WATERVILLE, Maine — The Robert LaFleur Airport in Waterville saw a 60 percent increase in fuel sales in the last fiscal year and a 150 percent rise since 2020.
Throughout the COVID-19 pandemic, sales skyrocketed from 36,844 gallons of fuel in 2019 to 50,842 gallons in 2020, which surpassed the airport’s goal, Manager Randy Marshall Jr. said. In 2021, sales shot up again when the airport sold 92,486 gallons of fuel, he said.
Although the pandemic paused travel for many commercial passengers across the country, smaller airports with specialized services such as the Robert LaFleur Airport, which offers deicing among other features found at larger airports, saw major growth. It’s likely more people were inclined to fly privately, and the Waterville airport is quick and convenient for business, Marshall Jr. said.
He also credited revitalization efforts in downtown Waterville — including the Lockwood Hotel set to open in August, the new Paul J. Schupf Art Center being built and major reconstruction downtown — plus sporting events at campus facilities, with drawing parents, investors and others to the region.
“For our small GA [general aviation] airport, the growth is mind-boggling,” Marshall Jr. said. “It’s not just about the airport improving and increasing traffic. When you go back to the roots of why we’re here and why we do what we do, that means more people are visiting our community.”
Airports in Pittsfield, Presque Isle, Sanford and other places also fared well throughout the pandemic. Some secured major funding for improvement projects, while others saw spikes in revenue and takeoff and landing numbers that exceeded those of much larger airports in Bangor and Portland.
An uptick in airport use means people are supporting local restaurants and businesses, creating a trickle-down effect in the region, Marshall Jr. said.
The airport also collected $40,050 in landing fees thanks to the surge in traffic — a 436 percent increase compared with the previous year, Marshall Jr. said. The airport charges $100-$125 for landing fees, depending on the aircraft.
In the last fiscal year, the airport had 95 callouts, which is when staff provide service to aircrafts during irregular hours. The airport usually budgets about $4,000 a year for employees who respond to callouts, which last year generated $13,000 in revenue, making a profit, Marshall Jr. said.
Being centrally located in the state with easy access to Interstate 95 makes Waterville a regional hub, he said.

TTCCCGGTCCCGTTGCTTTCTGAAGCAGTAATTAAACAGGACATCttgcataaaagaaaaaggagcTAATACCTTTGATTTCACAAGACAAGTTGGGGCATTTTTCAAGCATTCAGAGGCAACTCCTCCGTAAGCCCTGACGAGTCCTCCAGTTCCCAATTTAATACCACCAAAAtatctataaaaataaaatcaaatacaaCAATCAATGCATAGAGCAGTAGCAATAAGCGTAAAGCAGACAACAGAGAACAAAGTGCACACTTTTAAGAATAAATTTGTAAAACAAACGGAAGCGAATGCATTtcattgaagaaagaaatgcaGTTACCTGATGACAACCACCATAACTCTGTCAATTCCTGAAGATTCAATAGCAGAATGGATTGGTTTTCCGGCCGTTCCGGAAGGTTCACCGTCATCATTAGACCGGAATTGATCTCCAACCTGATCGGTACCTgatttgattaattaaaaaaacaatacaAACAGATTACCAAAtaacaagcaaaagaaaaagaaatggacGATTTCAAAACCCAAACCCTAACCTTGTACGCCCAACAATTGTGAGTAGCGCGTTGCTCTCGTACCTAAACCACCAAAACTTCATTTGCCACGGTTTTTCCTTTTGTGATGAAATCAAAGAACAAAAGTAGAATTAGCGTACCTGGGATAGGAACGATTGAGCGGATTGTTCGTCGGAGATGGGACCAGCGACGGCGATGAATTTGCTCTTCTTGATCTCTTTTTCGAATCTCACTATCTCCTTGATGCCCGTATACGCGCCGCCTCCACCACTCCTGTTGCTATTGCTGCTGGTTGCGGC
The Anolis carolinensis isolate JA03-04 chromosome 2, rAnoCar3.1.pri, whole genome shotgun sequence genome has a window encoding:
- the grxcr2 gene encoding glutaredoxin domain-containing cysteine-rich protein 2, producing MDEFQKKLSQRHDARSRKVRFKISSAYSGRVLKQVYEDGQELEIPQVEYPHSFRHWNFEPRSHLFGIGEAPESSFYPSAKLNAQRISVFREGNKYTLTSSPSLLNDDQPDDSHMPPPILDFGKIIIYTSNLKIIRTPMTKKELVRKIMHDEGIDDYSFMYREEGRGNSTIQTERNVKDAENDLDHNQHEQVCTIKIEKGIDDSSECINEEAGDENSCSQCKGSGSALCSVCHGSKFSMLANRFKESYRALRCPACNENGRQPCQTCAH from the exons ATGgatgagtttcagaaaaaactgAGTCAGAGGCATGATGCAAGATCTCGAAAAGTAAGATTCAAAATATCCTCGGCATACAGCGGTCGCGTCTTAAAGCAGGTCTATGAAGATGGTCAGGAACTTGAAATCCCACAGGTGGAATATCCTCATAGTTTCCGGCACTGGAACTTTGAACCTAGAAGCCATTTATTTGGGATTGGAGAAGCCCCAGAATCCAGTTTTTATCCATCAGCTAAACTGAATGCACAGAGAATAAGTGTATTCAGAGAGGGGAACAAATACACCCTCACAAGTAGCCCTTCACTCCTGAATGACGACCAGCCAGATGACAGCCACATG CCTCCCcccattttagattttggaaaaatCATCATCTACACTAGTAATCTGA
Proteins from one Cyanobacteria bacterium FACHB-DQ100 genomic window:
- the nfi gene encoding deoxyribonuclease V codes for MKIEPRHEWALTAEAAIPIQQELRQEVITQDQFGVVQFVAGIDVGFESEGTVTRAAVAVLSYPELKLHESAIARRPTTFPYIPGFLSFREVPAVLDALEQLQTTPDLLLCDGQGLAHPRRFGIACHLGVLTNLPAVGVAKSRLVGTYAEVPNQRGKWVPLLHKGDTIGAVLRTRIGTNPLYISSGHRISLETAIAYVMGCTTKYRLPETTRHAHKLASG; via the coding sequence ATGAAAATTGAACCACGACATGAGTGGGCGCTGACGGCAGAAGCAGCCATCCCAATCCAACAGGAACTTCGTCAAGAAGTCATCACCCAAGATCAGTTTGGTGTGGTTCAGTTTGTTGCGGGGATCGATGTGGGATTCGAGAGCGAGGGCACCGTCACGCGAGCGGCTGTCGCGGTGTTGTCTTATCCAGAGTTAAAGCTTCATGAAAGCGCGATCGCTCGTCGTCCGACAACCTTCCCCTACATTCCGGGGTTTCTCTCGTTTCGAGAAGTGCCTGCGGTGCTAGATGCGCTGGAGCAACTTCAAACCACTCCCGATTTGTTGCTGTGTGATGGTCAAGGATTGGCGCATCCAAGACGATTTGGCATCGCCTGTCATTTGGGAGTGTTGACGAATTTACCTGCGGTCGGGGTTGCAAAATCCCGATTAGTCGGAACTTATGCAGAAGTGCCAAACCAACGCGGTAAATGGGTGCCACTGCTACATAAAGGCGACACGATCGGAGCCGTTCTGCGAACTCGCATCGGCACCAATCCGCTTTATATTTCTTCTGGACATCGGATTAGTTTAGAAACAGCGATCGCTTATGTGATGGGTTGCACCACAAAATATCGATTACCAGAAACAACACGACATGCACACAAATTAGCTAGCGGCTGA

Airport users appreciate the facility’s offerings despite being a small airport, he said. For example, there are deicing services, an automated weather system for aircrafts plus other technology, experienced staff with National Air Transportation Association certification, and a 5,500-foot runway — longer than Augusta State Airport’s runway. A skydiving company also began operations in 2021.
The airport offers an individualized experience for flyers, working to make their transition from the aircraft to a vehicle seamless so they can get to their destination quickly, setting the airport apart from others, Marshall Jr. said.
Air traffic comes from a wide range of flyers, including those tied to Colby and Thomas colleges, parents visiting kids at summer camps, skiers and snowmobilers in the winter months and people traveling for business, Marshall Jr. said. People from agricultural and industrial businesses and engineering firms in central Maine frequent the airport, he said.
Over Colby College’s graduation weekend, a dozen corporate jets were lined up at the airport, Waterville’s City Manager Stephen Daly said during a recent city council meeting.
Increased activity is an indicator that revitalization downtown is paying off, he said. That includes a series of projects from Colby College, such as Greene Block + Studios and the Lockwood Hotel, and ongoing construction to make Main Street and the surrounding area more pedestrian friendly.
Grant funding from the Federal Aviation Administration covered a recently completed taxiway project, which cost about $4.6 million, he said. The airport also had its primary runway reconstructed as part of a $5.5 million project in 2015. It has received about $13 million total in federal grant funding since Marshall Jr. became manager in 2011.
“In essence, in the last 10 years or so, every surface at the airport has been repaved,” he said, noting smooth runways, clean and well-maintained safety areas, plus other features make a difference to those who use the airport.
Marshall Jr. is optimistic that traffic trends will continue, especially now that the new taxiway is complete. Earlier this week, city councilors approved a lease for someone to build a hangar at the airport, and Marshall Jr. has heard from someone interested in opening a restaurant and brewery on the property as well.